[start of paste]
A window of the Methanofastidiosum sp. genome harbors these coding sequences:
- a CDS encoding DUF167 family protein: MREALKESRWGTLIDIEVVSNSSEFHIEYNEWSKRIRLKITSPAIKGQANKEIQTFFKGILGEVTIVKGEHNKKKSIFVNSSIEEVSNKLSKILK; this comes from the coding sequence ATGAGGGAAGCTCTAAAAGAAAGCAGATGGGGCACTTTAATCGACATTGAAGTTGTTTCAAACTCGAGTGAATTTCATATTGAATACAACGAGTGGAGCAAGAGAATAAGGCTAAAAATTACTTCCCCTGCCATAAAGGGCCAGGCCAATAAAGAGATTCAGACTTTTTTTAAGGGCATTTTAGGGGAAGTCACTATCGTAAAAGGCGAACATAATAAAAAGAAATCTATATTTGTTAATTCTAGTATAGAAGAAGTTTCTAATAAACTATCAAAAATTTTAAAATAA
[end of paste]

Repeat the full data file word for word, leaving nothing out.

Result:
A window of the Methanofastidiosum sp. genome harbors these coding sequences:
- a CDS encoding DUF167 family protein: MREALKESRWGTLIDIEVVSNSSEFHIEYNEWSKRIRLKITSPAIKGQANKEIQTFFKGILGEVTIVKGEHNKKKSIFVNSSIEEVSNKLSKILK; this comes from the coding sequence ATGAGGGAAGCTCTAAAAGAAAGCAGATGGGGCACTTTAATCGACATTGAAGTTGTTTCAAACTCGAGTGAATTTCATATTGAATACAACGAGTGGAGCAAGAGAATAAGGCTAAAAATTACTTCCCCTGCCATAAAGGGCCAGGCCAATAAAGAGATTCAGACTTTTTTTAAGGGCATTTTAGGGGAAGTCACTATCGTAAAAGGCGAACATAATAAAAAGAAATCTATATTTGTTAATTCTAGTATAGAAGAAGTTTCTAATAAACTATCAAAAATTTTAAAATAA